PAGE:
-Man, Peter Bagge is my Jack Kirby. Well, actually Jack Kirby is my Jack Kirby, but you probably get what I'm saying. Hate Annual #7 = best "floppy" of the year.
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I recently said that the MMA blogosphere is worse than the comics blogosphere. Here's a pretty strong example of this in action. Fightlinker, one of the few MMA blogs I actually enjoy (I don't endorse every little bit of it, but I like his general approach quite a bit), called out a couple of blogs for blatant hypocrisy. A little background: mixed martial arts is still a pretty controversial sport (you might remember that Heidi MacDonald got a little grief for covering it, but you might also chalk that up to either (a) straight male comics fans' displeasure at being forced to think about men grappling in their underwear or (b) comics fans' ceaseless complaining about anything and everything, no matter how minor). These days it's as well-regulated as boxing, but there's still a popular misconception that it involves the ritual removal of internal organs as a way of taunting defeated opponents. That really only depends on the ref.
So anyway, there's some promotion out of Brazil which is marketing itself as a genuine vale tudo experience--limited rules (no biting, eye gouging, or nut shots (that's the technical term, I assure you)), no time limit, no gloves. Exactly the image which legitimate MMA promoters are trying to work against, really. Fightlinker points out that one blog (Five Ounces of Pain) which had published editorials condemning this approach is now running advertisements for the company. One of the writers for Five Ounces of Pain shows up to say I don't care as long as we get paid cause my kids' Christmas presents have to come from somewhere (I'm totally not kidding). But there still seems to be a general spirit of collegiality among the bloggers. Not so much the quasi-anonymous comment-leavers, but this is the internet.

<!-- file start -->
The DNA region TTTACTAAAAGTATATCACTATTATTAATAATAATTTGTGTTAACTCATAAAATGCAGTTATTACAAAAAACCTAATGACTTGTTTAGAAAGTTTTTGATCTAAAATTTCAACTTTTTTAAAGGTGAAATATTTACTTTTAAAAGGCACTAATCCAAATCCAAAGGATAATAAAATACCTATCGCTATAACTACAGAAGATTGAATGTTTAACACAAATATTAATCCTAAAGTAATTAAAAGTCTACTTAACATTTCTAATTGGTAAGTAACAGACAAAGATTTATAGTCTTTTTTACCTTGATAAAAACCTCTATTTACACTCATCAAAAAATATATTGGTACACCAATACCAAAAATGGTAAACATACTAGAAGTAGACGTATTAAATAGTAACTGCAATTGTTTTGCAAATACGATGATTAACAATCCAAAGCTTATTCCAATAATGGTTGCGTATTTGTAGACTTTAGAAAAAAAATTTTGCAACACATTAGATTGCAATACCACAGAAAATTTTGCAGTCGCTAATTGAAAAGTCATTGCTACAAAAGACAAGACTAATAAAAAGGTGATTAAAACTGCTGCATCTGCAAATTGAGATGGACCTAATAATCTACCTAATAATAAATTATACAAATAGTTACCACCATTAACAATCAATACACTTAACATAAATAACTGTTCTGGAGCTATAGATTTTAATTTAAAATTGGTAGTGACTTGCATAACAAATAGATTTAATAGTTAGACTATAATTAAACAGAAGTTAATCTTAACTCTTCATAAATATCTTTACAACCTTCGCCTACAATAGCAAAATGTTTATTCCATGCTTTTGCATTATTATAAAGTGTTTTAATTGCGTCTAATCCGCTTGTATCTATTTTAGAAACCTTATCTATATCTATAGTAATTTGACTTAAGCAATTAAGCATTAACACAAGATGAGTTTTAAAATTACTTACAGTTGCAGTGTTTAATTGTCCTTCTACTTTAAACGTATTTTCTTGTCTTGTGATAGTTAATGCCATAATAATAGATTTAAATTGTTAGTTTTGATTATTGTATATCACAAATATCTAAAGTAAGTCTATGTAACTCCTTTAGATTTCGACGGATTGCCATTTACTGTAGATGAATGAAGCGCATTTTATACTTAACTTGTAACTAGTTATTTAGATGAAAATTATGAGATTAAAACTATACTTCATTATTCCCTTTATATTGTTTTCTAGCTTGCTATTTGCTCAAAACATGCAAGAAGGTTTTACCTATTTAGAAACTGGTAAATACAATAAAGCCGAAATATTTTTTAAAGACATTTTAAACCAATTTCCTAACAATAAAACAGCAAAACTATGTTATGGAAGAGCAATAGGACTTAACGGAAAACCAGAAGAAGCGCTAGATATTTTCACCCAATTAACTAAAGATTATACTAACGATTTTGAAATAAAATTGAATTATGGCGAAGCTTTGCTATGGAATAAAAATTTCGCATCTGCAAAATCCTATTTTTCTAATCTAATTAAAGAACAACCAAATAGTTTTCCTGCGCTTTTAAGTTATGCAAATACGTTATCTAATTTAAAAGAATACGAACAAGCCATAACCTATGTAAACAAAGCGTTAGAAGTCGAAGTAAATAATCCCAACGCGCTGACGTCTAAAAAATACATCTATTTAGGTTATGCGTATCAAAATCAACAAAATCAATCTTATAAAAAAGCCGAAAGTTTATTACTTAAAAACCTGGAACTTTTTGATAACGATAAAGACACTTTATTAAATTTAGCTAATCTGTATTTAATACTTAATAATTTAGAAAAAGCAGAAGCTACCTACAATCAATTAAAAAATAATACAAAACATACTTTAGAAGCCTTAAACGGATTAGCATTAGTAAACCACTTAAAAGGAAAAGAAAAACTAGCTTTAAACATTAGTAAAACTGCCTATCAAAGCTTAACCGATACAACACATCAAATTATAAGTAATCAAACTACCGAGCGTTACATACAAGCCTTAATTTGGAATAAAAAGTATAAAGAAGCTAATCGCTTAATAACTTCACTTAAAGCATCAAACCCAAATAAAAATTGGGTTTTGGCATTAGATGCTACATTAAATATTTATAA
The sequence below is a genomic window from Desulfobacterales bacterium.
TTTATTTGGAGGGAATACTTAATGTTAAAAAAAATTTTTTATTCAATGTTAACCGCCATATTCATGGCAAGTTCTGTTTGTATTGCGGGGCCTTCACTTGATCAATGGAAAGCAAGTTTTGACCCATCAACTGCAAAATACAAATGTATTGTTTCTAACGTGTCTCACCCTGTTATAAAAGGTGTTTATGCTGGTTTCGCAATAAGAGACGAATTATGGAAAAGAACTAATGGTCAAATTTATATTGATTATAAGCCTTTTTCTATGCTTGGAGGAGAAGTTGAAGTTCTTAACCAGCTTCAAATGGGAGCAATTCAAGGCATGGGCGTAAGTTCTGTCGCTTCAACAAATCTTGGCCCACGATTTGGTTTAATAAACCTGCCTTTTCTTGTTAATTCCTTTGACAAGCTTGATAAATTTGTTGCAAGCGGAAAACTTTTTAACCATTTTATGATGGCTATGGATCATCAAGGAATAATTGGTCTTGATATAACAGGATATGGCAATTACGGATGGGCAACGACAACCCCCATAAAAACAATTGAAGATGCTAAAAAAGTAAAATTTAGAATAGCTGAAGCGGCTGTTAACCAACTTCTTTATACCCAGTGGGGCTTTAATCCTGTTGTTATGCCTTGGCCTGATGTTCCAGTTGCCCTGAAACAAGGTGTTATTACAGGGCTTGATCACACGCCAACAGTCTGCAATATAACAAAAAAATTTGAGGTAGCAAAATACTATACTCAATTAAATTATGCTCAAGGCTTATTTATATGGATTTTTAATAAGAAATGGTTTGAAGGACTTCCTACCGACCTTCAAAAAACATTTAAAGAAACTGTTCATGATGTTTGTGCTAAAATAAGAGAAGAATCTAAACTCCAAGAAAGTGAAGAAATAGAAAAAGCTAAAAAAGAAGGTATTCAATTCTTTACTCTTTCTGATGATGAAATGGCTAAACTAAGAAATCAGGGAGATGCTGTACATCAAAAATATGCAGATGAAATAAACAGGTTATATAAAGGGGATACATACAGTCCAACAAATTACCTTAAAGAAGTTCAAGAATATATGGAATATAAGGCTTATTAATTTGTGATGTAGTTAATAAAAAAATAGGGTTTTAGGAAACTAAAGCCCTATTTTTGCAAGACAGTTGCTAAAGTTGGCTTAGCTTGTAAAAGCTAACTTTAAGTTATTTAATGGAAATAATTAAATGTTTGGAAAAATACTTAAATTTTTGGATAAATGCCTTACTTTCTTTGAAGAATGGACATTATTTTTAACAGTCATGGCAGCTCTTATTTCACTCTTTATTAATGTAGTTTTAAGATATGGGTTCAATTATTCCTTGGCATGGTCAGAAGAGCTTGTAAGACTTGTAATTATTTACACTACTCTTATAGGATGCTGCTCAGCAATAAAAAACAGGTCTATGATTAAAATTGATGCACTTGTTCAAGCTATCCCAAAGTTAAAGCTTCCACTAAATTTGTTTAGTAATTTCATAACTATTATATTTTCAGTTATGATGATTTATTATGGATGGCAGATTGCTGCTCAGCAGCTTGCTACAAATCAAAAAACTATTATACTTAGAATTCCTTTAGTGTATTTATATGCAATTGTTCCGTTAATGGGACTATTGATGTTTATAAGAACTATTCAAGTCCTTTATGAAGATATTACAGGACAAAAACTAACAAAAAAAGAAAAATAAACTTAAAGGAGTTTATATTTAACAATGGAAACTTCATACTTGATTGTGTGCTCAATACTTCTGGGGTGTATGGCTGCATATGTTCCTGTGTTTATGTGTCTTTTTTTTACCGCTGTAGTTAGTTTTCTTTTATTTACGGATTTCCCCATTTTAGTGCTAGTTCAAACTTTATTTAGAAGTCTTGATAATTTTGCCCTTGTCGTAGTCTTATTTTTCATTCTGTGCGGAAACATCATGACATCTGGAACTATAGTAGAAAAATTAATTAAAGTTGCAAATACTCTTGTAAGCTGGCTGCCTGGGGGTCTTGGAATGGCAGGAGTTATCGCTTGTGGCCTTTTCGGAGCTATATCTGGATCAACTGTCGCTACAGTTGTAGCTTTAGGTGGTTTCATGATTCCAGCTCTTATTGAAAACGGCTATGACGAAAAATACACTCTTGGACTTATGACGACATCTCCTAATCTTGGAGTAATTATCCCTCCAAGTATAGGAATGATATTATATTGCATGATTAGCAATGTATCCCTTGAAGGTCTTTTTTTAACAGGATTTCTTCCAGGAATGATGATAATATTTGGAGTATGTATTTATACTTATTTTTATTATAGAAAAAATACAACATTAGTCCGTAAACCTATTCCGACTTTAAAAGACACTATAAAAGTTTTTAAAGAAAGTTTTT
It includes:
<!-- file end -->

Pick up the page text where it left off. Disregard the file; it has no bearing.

So, in what way does this situation most differ from the comics blogosphere?
a. No one in the comics blogosphere would ever think of running banner ads for such a sleazy operation
b. You can run banner ads for sleazy operations (like, say, Platinum), but it's not such an ethical pratfall cause at least they're not promising grievous bodily harm in their ads
c. The people leaving comments on popular MMA blogs are even dumber than the ones who leave comments on popular comics blogs
d. The MMA bloggers disagree with each other, but things don't deteriorate into a tedious snarkfest
e. There aren't enough money marks in comics for anyone to sell out.
Answer at the end of today's post!
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-I didn't expect three packs to be such a popular topic, but then again the ones I encountered in rural South Carolina were pretty lame. Anyone interested in learning more about three bags should check out Mark Evanier's article on the subject.
Hearing so many of you talking about your memories of three packs reminded me of a really bizarre experience from my youth. I was on vacation with my family in Beaufort, SC, probably around 1989 or 1990 or so. I was in the toy section of a K-Mart, looking at some three packs in the children's books section. Some of the packs were ripped open, leaving a few single issues lying around on the shelf. One of them was, believe it or not, a comic by Matt Feazell. I was already familiar with Feazell from his backup strips in Zot! (I wasn't a regular reader, but Eclipse had provided some copies as a giveaway for a convention I'd attended when I was pretty young). But I have no idea how a copy of his comic got on the shelf at K-Mart. Maybe someone was reading it in the store and was accused of shoplifting when he/she tried to leave with it. Maybe it was pre-internet viral marketing. Maybe it really did end up in a three pack somehow!
The problem is, I'm not sure if Feazell ever did a standard sized comic; his website suggests that he's only had "paperback" and minicomic collections. But I remember this being a regular old comic book. So now I'm especially confused. Maybe it was all a dream....
-ANSWER TO BRAIN TEASER: In descending order of correctness: (e), (c) + (d) (TIE), (b), (a)